Brandon, NPC’s summer intern, and I inspected the Joshi and Lyons Farm easements. The trees’ leaves were almost full sized and many of the spring ephemeral wildflowers had already finished blooming. But the ferns were just coming into their own. Ferns are very primitive plants that do not have flowers, but instead bear their fertile spores on modified leaves. We saw a number of different species and almost certainly missed a few more.
Cinnamon fern – was named for its spore bearing fronds which resemble a cinnamon stick in both shape and color.
Interrupted fern – the spores are borne in the middle of the blade – hence the name.
Sensitive fern – this species is extremely sensitive to frost, the fronds are killed by the slightest of autumn’s frost.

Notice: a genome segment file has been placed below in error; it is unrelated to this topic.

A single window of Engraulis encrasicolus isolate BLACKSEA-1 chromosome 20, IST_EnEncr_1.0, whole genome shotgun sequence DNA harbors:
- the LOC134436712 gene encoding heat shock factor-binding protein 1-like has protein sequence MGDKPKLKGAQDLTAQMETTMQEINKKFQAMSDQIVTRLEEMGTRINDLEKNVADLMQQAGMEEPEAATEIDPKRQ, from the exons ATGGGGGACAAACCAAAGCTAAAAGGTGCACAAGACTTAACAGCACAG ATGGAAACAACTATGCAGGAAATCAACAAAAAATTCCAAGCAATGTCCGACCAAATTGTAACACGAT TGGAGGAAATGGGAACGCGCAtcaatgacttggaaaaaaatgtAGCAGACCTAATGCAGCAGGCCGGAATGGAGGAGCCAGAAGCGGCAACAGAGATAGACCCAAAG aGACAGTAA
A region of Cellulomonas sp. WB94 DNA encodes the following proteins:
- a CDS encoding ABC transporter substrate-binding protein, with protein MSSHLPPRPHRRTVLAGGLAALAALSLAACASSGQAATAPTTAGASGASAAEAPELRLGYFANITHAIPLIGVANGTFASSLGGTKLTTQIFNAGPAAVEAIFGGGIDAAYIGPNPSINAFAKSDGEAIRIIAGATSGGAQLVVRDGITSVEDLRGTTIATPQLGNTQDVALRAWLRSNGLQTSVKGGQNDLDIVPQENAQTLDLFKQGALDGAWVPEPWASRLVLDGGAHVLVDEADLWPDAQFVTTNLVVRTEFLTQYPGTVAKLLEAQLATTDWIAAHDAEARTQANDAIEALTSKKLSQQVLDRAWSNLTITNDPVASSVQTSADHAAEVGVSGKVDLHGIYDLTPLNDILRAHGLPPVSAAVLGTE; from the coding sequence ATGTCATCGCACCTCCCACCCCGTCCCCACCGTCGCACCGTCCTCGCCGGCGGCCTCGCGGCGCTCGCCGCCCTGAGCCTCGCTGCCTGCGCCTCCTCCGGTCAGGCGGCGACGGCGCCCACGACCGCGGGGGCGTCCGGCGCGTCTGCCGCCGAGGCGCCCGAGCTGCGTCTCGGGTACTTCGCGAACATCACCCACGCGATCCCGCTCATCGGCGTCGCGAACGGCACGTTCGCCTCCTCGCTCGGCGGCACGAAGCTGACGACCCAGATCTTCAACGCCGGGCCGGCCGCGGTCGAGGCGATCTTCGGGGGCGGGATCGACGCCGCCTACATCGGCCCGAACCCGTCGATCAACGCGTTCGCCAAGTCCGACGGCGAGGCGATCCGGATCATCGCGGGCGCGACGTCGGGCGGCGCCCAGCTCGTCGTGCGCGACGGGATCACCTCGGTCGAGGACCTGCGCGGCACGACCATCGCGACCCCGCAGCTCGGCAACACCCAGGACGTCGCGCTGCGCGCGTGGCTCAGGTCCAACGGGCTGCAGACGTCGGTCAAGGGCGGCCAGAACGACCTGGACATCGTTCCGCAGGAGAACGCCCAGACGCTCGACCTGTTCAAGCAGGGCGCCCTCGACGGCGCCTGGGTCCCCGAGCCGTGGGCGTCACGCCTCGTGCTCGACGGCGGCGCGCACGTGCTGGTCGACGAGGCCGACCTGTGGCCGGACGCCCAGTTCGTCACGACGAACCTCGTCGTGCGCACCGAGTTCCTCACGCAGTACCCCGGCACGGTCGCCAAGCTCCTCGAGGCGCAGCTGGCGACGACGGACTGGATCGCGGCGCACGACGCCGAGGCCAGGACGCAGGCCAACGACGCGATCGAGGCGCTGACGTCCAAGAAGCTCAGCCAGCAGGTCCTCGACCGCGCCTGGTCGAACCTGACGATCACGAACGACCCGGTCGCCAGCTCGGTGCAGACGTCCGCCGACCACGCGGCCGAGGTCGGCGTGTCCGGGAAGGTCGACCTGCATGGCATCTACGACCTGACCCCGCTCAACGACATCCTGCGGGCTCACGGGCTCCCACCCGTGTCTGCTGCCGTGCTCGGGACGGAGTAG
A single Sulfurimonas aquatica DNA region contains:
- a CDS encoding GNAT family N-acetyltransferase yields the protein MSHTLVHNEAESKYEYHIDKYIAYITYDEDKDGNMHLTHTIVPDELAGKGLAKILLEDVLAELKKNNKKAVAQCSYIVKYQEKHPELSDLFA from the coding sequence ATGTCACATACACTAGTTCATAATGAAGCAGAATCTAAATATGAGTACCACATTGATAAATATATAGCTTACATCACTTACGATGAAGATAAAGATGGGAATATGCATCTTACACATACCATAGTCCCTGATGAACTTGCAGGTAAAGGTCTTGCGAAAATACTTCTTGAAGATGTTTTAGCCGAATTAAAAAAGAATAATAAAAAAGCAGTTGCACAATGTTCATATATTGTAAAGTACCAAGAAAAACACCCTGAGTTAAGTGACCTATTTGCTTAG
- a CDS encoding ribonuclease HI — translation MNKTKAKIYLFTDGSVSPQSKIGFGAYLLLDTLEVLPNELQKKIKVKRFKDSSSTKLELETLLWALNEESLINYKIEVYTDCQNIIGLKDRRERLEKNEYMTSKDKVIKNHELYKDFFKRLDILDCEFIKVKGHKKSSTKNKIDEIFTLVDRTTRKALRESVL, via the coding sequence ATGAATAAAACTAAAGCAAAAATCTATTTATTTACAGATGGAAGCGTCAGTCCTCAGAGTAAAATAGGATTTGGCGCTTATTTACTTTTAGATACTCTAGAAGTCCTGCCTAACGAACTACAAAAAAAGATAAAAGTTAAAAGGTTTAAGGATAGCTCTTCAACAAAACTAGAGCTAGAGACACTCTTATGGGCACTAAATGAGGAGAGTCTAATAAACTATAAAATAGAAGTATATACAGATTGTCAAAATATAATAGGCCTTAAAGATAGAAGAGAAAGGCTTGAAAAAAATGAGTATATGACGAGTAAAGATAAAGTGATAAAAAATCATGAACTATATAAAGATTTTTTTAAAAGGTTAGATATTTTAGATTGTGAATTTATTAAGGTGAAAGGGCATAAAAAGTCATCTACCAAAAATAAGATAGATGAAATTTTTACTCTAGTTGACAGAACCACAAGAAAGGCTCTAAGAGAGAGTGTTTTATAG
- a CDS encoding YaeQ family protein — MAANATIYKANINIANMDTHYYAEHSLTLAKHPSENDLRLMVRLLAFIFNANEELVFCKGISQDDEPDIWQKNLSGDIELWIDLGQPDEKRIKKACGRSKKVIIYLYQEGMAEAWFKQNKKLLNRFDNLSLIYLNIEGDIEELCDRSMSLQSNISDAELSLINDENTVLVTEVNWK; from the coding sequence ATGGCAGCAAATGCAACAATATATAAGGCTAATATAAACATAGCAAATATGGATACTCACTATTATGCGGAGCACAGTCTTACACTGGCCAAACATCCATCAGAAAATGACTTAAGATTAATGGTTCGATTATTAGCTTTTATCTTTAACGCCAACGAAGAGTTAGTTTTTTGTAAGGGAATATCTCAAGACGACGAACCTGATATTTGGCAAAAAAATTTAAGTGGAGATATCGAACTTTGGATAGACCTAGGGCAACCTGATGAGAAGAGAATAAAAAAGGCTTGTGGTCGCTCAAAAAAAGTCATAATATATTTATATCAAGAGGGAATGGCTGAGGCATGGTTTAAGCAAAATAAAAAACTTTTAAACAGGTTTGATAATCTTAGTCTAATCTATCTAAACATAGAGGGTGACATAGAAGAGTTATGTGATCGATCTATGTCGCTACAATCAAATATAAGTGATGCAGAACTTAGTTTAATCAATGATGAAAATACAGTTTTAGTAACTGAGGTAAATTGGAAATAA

New York fern – is evergreen and grows in clumps.
Christmas fern – is also evergreen and grows in clumps; its fronds are frequently used in seasonal decorations.
Hay-scented fern – the crushed fronds smell like new-mown hay; the fronds grow from a spreading dense root mat, forming extensive colonies which inhibit tree reproduction.
Bracken fern – is a plant of dry acidic soils whose fronds tend to be borne horizontally rather than vertically as in most other ferns.